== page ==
48. V. Vale and Andrea Juno: Erik Hobijn, Re/Search, November 1987.
49. On 28 February 1974 Tony Shafrazi, who at the time was an American art student of Iranian descent, did indeed deface Picasso’s ‘Guernica’ in the New York Museum of Modern Art. He spray-painted the words KILL LIES ALL across it. When a museum guard managed to stop him, he called for a curator. “I’m an artist.” His political message referred to the role of the US in the Vietnam war. With his act of vandalism, Shafrazi intended to revive the political spirit that motivated Picasso to create the work in 1936, and re-inject it into today’s world. The painting was thickly coated with varnish, and the spray paint was easily removed. Two years later, Shafrazi worked as art advisor to the Shah of Persia and his museum for modern art in Teheran. It was there, in 1978, that he opened his own gallery until the anti-Western Iranian Revolution with ayatollah Khomeini, forced him to re-emigrate to the US. Source: en.wikipedia.org/wiki/Tony_Shafrazi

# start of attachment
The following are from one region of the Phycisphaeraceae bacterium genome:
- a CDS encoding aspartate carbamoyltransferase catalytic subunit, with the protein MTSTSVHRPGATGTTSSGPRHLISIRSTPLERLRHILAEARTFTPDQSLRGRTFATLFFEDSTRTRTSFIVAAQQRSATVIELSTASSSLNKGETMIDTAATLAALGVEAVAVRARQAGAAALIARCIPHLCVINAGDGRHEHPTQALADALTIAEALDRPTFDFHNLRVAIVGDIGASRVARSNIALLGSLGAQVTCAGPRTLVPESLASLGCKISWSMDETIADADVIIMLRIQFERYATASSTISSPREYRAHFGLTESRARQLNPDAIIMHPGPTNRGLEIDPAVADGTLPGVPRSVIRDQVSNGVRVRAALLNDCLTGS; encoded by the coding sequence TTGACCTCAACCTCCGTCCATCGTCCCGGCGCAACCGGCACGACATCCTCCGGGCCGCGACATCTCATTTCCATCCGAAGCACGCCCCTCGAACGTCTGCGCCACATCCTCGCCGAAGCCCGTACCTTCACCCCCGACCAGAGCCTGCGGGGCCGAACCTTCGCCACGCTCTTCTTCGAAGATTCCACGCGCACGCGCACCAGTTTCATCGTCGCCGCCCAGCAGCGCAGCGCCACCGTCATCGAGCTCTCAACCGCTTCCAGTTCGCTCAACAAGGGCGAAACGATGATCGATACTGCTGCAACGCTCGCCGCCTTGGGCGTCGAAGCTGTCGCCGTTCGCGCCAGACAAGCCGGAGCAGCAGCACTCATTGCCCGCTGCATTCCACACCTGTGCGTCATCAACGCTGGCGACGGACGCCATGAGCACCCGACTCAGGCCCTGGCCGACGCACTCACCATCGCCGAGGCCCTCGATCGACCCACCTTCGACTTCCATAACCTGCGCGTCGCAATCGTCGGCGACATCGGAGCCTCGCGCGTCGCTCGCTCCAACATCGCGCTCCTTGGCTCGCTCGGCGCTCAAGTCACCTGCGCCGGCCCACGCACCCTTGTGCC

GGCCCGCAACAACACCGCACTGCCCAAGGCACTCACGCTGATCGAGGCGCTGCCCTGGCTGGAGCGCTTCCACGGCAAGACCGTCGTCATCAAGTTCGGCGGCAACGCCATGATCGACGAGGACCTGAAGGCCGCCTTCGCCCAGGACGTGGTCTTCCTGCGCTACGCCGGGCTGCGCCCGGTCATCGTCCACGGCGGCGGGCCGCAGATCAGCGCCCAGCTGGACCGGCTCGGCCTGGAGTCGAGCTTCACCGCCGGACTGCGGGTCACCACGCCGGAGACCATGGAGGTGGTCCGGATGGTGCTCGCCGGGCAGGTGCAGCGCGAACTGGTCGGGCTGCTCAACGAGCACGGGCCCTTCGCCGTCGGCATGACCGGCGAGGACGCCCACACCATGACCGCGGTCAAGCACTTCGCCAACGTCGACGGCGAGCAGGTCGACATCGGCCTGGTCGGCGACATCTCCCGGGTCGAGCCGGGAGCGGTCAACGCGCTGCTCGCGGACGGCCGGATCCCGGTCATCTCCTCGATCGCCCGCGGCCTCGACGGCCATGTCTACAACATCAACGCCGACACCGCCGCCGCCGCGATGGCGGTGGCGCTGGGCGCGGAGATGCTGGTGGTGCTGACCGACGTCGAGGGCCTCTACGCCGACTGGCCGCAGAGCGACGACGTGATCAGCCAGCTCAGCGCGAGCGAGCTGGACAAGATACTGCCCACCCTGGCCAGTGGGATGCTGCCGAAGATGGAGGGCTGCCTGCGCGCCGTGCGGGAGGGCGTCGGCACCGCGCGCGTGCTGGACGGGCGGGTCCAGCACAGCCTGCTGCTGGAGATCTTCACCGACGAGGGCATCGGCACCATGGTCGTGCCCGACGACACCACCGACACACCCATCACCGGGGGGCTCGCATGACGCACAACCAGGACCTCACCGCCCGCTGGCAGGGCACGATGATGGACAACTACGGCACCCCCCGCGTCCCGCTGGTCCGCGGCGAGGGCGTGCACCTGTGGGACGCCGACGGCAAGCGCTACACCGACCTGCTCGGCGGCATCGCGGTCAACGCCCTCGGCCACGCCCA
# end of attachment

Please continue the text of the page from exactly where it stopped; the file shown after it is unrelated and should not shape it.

50. Given that he knew Keith, the yelling photographer was probably Paul Blanca.
V. Vale and Andrea Juno: Erik Hobijn, Re/Search, November 1987.
51. Roel Vlemmings, Amsterdam, phone interviews and emails, 1, 2 and 3 August 2017.
52. Keith Haring: Journals, Penguin Classics, London, 2010.
53. Jhim Lamoree, Amsterdam, phone conversation, 5 May 2017.